Derek Chauvin was sentenced to just more than 20 years for violating George Floyd’s federal civil rights.

Derek Chauvin was sentenced Thursday to less than 20 years prison.

NewsEditor
NewsEditor
07 July 2022 Thursday 18:20
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Derek Chauvin was sentenced to just more than 20 years for violating George Floyd’s federal civil rights.

Derek Chauvin was sentenced Thursday to less than 20 years prison. This was nearly seven months after he pleaded guilty federally to violating George Floyd's civil right when he knelt upon Floyd's neck for 9 minutes while he was detaining in May 2020.

Paul Magnuson, U.S. District Judge, called Floyd's treatment by Chauvin "offensive" before he handed down the sentence.

"I don't really understand why you did this." The judge stated that it was wrong to place your knees on the neck of another person until death.

Federal prosecutors asked Magnuson for a sentence against Chauvin of 25 years. This was at the extreme end of the 20-to-25-year range in the plea agreement. They claimed that Chauvin had abused his authority and acted recklessly.

Defense requested 20 years. They claimed that Chauvin was sorry for his actions and has taken responsibility.

Magnuson sentenced Chauvin 21 years imprisonment, with credit for time served. This brings his sentence to 20 and 5 months.

Chauvin is currently serving a 22 1/2-year sentence. He was convicted of second-degree murder and second-degree manslaughter in April 2021, in a state case involving Floyd's death. His federal sentence will also be served concurrently.

Chauvin initially pleaded guilty to federal charges but changed his plea in December. He also admitted guilt to a separate federal charge in relation to allegations that he deprived a 14-year old boy of his civil rights during an encounter in September 2017.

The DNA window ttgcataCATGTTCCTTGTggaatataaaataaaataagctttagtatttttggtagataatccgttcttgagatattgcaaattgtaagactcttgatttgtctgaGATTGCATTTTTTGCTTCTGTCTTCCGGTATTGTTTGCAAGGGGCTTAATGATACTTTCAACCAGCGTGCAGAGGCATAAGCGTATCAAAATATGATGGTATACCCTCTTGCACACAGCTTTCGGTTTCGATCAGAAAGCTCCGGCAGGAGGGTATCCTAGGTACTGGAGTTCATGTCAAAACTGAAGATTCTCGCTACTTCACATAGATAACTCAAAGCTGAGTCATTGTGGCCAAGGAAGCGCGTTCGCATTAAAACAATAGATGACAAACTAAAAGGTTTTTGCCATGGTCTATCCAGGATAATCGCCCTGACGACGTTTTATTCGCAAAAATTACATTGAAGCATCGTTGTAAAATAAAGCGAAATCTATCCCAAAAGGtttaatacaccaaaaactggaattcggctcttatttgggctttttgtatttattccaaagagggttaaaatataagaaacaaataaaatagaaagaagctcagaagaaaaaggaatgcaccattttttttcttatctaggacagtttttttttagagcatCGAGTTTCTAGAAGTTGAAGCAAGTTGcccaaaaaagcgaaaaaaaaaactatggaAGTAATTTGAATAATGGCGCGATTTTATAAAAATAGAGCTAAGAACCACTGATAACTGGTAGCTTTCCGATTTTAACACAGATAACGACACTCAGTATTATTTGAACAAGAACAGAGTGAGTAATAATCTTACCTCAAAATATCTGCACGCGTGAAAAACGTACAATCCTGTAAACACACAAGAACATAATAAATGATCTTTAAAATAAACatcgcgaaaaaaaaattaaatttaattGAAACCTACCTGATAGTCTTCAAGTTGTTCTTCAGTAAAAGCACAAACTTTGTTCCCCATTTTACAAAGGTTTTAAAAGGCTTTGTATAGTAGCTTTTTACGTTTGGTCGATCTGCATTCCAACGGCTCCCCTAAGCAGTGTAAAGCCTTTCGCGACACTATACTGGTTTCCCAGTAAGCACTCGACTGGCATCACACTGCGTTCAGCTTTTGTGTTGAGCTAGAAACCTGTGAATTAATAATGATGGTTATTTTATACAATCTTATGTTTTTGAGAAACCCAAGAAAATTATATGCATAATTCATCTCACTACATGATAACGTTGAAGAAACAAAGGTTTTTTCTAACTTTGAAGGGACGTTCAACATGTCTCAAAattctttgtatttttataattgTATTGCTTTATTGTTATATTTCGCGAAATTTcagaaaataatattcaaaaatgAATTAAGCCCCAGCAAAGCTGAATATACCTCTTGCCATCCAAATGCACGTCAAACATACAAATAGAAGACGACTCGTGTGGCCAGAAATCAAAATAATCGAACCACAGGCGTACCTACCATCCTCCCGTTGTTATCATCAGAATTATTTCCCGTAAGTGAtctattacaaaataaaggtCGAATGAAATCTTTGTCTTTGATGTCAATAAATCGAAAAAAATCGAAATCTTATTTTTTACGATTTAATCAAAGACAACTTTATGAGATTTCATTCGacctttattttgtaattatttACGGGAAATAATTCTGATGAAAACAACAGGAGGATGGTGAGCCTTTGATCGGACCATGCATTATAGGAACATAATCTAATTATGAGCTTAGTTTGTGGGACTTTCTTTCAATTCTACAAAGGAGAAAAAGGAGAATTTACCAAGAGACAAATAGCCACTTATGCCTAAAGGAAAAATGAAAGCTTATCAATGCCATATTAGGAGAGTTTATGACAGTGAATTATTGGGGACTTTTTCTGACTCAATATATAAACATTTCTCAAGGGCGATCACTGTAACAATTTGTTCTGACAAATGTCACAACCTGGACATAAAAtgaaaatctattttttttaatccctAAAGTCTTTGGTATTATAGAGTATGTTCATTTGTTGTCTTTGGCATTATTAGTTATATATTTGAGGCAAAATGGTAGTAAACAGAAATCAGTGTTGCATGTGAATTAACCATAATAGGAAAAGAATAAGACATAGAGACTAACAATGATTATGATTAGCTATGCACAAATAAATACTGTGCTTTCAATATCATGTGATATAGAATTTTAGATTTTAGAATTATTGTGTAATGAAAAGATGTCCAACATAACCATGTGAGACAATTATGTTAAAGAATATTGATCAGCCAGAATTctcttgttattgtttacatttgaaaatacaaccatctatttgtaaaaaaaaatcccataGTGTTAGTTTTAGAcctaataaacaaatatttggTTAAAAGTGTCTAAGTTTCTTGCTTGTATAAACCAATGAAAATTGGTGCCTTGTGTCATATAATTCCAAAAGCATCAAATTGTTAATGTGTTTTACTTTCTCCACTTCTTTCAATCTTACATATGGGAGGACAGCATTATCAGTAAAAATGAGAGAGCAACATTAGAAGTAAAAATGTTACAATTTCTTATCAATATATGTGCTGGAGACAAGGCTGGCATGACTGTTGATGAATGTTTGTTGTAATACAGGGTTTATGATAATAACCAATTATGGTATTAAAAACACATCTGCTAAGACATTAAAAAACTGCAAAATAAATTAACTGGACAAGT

Chauvin was able to plead guilty and avoid another highly publicized trial. The sentence includes 20 years of imprisonment for Floyd's case and five months for the other.

Chauvin spoke briefly to the Floyd family before he was sentencing, telling them that he wanted the Floyds "all the success in their lives," but did no apologize.

George Floyd's brother Philonise Floyd was one of many people who spoke in court before the sentencing. He demanded that Chauvin be sentenced to the maximum, stating that he had not slept since his brother's "murder in broad daylight".

He stated that his family was given a "life sentence" because they won't be able get their brother back.

John Pope, the boy involved in the 2017 incident, spoke at sentencing. He said that he was afraid for his life after his encounter with Chauvin. This "changed my entire life forever."

Pope, 19 years old, said that he was a bright kid with dreams. But those dreams began to fade after he witnessed police brutality at Chauvin.

Chauvin's mother Carolyn Pawlenty called her son a "caring person" and asked for the judge to place Chauvin in a federal prison close to family members.

Pawlenty stated, "I believe that it is God's will that all of us forgive." "Everyone in Minnesota must heal and remember that all lives matter. Every life is important, regardless of skin color.

Thomas Lane, J. Alexander Kueng, and Tou Thao were also present at Floyd's funeral. They were all convicted of federal charges of depriving Floyd his civil rights. Kueng and Thao were also found guilty of failing to intervene to stop Chauvin using excessive force. They have yet to be sentenced.

Magnuson stated during Thursday's sentencing that Chauvin had "absolutely destroyed" the lives of these officers.

Kueng and Thao will also be facing a state trial in October for second-degree unintentional and second-degree murder. Lane pleaded guilty in the absence of a trial to the state charges. As part of the plea agreement, Lane was released from the charge of aiding or abetting second degree murder.

Floyd's encounter with the four officers in May 2020 was recorded on video by a witness, a traffic camera, and officers' bodycams. The recordings show Thao standing between the officers and Floyd as his colleagues pin him to the pavement. Lane and Kueng stand on Floyd while Chauvin puts pressure on Floyd's neck. They were responding to a request from a convenience shop about a counterfeit bill.

Protests against police brutality and systemic racism around the globe were sparked by Floyd's murder at the hands of the police.

The Minneapolis Attorney General Keith Ellison was the one who led the case that resulted in Chauvin being convicted on state charges. He called the federal sentencing "another stage of accountability on the path to justice."

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